A new generation of EMTs get their education in an ambulance, thanks to a donation of a decommissioned ambulance from a local county commission.

The Bannock County Commission had the option of repurposing and selling the 21 year old ambulance, but decided to donate it instead as a real world learning center for students preparing for careers in emergency services in the Pocatello area.

The donation of the ambulance was made possible by the Pocatello Fire Department, the Bannock County Ambulance District and the Bannock County Commission.

“This is huge,” said Rhonda Naftz, career and technical education coordinator for District 25. “If you were teaching a student how to use Microsoft Office, you would need a computer lab. The ambulance would be the same thing for EMT students.”

More about this course at HowtoLearn.Teachable.com

Seniors from all three Pocatello public high schools can enter the 1st Responders Academy.  Approximately 15 students are enrolled in the EMT program. The yearlong instruction includes classroom lessons and riding along with local paramedics and firefighters. After they complete the program, they can be certified as EMTs once they pass the exam the National Registry of Emergency Medical Technicians.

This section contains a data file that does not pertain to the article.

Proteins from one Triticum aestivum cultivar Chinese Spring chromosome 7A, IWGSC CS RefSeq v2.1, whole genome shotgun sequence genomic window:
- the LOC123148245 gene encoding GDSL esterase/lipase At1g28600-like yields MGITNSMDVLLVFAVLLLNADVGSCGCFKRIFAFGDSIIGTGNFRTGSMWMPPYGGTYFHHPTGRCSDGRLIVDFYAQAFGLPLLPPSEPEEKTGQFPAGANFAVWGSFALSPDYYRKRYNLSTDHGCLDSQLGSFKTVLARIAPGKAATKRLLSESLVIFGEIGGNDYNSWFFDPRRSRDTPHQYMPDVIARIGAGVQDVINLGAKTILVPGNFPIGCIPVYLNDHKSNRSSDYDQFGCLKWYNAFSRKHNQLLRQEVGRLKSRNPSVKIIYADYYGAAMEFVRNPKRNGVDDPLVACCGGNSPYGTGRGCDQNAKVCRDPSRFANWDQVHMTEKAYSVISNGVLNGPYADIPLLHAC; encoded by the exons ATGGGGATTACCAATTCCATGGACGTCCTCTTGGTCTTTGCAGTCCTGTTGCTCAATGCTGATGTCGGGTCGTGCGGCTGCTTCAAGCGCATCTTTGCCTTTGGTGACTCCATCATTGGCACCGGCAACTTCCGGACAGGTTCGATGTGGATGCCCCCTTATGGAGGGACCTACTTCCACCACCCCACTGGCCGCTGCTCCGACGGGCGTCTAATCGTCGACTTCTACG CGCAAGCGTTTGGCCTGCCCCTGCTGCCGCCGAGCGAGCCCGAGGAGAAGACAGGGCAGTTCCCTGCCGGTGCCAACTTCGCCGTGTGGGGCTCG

Instructor Mark Brood finds that the ambulance is an important tool for simulating the treatment and transportation of patients in the real world. The ambulance is permanently parked inside the academy classroom, making a 911 call easy to simulate“

The students have to know how to load a patient into an ambulance, then they have to keep patient care going,” Brood said about the classroom simulation with the ambulance. “The students have to unload the patient, and then I pretend to be the doctor and they have to give me a report about the patient.”

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